What Makes Religious Writing?



  Image from Village Zendo.

Recently I’ve found myself becoming more and more interested in what people would call “religious writing.” That doesn’t mean modern sermons and proselytizing documents; I’m more interested in ancient myths, folktales, religious poetry, and parables. The mystery, reverence, and good old-fashioned tale-telling found in these forms can be very informative for modern creative writing. But it’s gotten me wondering what exactly makes writing seem “religious” these days.

There are the official, canonical documents of the world religions, of course. The stories and even the writing style of the Bible has affected western writers for centuries; its power and declamatory style make for very effective fiction writing. In particular, I can see a fave writer of mine, John Steinbeck, being strongly influenced by the Bible. Other writers have borrowed cadences or whole passages from the Qur’an, the Torah, the Vedas, the Sutras, and others. What fascination do religious texts hold for writers?

One attraction, I think, is the combination of antiquity and universalism. These texts come from unimaginably distant civilizations in human history. At the same time, the concerns they express are astoundingly similar to the problems we face. These documents ask poignantly what the role of families versus the church is, or how we can overcome the fear of death. They show the tenderness of human relationships, such as the touching tale of Vasitthi the Madwoman in Buddhism. In this tale, a woman’s child dies, and she goes mad, refusing to believe that he is dead. She carries his body from door to door in the village, begging for help. Only the Buddha can make her realize both that her son has died, and how inevitable that death was. Her grief is as palpable as it would be today.

After the jump: the magic of religious writing.

For this reason, I think, religious writing is wonderful to incorporate into our fiction. It is the kind of writing that is grappling most directly with the questions of existence. What is honor? What does God expect of us? Is there an external God? Is there something holy in humanity? Is death the end of everything? While every religion has official, doctrinal answers for these questions, I love the non-doctrinal poems and parables because they do not express such smug certainty. Instead, they wrestle, agonize, and wonder. They show individuals and how they grieve and question.

Kafka is a writer who successfully used the parable model and modernized it. He wrote haunting little parables of his own, such as “Up in the Gallery”, “An Imperial Message”, and “Before the Law.” Each of these parables — you can read them at the above links — presents a situation that is both engrossing and makes you completely question the subjective nature of perception, the ideals of law, and the question of faith and belief. The funny thing about parables is that they rely upon archetypes, not individual characters — and yet when they hit home, they feel deeply personal.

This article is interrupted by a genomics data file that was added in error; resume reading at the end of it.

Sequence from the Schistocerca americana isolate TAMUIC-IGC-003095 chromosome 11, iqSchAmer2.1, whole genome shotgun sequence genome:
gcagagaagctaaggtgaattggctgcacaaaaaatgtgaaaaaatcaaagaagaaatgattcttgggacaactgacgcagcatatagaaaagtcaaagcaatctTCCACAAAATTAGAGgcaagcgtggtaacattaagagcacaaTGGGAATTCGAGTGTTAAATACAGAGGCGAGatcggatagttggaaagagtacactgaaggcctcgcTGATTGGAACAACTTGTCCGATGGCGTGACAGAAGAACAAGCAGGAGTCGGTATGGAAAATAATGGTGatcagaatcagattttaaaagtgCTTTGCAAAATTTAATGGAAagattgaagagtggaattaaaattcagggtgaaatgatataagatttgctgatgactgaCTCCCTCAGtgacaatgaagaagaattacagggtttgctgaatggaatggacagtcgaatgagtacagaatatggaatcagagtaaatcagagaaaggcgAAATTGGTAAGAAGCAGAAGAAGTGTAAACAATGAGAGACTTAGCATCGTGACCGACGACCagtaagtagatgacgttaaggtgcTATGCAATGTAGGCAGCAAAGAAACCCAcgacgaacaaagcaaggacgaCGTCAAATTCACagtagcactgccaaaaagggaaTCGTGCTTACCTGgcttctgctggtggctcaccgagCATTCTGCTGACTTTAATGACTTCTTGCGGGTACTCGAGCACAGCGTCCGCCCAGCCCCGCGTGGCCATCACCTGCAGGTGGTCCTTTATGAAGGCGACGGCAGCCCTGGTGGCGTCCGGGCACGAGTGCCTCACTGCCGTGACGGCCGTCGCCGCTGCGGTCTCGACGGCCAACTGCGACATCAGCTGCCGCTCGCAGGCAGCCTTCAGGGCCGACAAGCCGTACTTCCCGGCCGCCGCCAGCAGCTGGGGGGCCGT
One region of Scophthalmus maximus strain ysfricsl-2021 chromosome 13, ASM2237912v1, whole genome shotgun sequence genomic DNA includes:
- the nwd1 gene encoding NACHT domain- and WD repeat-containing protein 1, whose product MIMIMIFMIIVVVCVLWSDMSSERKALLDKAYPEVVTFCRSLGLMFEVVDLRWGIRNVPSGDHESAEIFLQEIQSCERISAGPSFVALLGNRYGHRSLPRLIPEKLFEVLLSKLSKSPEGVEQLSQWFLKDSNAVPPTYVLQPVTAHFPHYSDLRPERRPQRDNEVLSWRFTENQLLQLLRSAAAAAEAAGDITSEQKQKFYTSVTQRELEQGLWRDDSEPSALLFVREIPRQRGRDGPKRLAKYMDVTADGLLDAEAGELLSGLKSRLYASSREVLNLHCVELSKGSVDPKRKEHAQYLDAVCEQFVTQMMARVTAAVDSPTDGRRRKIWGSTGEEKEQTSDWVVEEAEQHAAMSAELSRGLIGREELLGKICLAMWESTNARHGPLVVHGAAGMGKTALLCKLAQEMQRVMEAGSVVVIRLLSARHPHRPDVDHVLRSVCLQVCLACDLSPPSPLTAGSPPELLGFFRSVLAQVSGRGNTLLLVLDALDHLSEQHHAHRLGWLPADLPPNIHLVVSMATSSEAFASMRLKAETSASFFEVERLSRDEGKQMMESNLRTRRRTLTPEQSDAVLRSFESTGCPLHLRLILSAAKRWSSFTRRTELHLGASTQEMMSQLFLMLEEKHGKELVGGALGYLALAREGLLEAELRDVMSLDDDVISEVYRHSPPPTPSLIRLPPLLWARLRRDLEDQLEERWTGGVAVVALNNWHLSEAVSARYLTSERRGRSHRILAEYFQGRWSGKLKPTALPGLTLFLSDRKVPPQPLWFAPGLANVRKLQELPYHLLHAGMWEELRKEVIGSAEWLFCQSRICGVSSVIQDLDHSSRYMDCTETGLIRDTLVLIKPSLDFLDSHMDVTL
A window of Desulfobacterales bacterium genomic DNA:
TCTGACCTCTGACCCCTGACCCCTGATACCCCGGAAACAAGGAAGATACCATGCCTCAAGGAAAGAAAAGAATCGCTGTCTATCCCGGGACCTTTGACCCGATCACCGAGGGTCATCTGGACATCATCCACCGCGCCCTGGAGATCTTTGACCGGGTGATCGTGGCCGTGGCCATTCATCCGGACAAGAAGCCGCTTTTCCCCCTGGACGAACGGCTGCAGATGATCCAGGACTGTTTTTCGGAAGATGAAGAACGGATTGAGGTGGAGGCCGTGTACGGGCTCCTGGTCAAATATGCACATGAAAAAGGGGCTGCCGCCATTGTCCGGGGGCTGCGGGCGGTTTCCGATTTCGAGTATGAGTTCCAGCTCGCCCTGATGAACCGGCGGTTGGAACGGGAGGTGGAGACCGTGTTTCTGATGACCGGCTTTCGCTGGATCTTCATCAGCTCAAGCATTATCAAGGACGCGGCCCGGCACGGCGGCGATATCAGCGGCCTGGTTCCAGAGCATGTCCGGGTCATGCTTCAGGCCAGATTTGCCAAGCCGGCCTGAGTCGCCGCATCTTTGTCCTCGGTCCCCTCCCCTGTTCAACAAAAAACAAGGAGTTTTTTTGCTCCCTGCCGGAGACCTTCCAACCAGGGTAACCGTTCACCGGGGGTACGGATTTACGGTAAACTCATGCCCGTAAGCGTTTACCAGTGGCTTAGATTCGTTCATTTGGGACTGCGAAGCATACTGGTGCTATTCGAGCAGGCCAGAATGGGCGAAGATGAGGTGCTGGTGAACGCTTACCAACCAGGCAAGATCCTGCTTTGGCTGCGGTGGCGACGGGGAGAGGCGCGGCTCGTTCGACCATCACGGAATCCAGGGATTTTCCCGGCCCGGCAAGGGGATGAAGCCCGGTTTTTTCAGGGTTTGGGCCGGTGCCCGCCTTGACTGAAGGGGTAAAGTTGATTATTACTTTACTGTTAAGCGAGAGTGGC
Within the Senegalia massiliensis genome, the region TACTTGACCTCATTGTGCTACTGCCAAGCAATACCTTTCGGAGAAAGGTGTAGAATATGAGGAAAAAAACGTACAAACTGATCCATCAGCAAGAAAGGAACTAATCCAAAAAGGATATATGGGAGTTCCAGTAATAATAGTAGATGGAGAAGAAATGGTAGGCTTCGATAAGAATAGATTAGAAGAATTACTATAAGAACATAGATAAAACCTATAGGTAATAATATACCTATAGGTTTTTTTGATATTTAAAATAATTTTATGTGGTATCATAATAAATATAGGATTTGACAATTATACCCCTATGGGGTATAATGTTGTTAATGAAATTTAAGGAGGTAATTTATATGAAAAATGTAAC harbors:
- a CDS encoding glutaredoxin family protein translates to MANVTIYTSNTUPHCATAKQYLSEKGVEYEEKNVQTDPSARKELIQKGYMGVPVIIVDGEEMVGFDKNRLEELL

It’s a good exercise to try writing one of your own, or to incorporate religious writing into your fiction to give it some extra oomph. Later I’ll write a post about how to write your own parable, so stay tuned!

4 comments

  1. Katie says:

    I think what makes fiction religious is it become a focus of how the world of the author is seen, or how a main player in the story sees their world. For example, The Eighth Scroll , is a religious fiction with a lot of different points of view, but each of the main players is colored by it in a different way. Its a pretty smart read because of its religious elements and in my mind that is what makes it religious fiction.

  2. PurpleMark says:

    Both of my books would fall into this category. In ‘The Pattern Of Fear’ my Detective dies halfway through the book and spends the next 3 days going through the Sumerian Underworld of Erishkigal who then raises him from the dead. Then in the second book ‘Let Sleeping Gods Lie’, my Detective learns that he has a God within him and goes on to meet Deities from various Pantheons: Sumerian, Egyptian, Mayan, Norse, Hindu in a series of battles against Lovecraft’s Great Old Ones and Elder Gods. I like to call these books Philosophy/Theology texts that masquerade as Detective/Action Adventures.

  3. Interesting synchronicity, I am reading _Till We Have Faces: A Myth Retold_ by C.S. Lewis this week. He retells the myth of Cupid and Psyche.

    I will check out the Kafka stories this weekend.

    Your summary of Vasitthi the Madwoman reminds me of Jane Goodall’s account of a chimpanzee mother who carried her dead infant around for several weeks. Archetypes may run deeper in our psyches than storytelling.

    On another note, is is safe to cancel my CWC subscription and trust that these posts will come through my Writerly Life subscription?

  4. Mohamed Mughal says:

    Using canonical iconography also gives writers a ready device for symbolism. I can’t count how many times I’ve recognized the “Christ figure” in literature, or for that matter, how many times I’ve used it myself in my own writing.

    Powerful symbolism!

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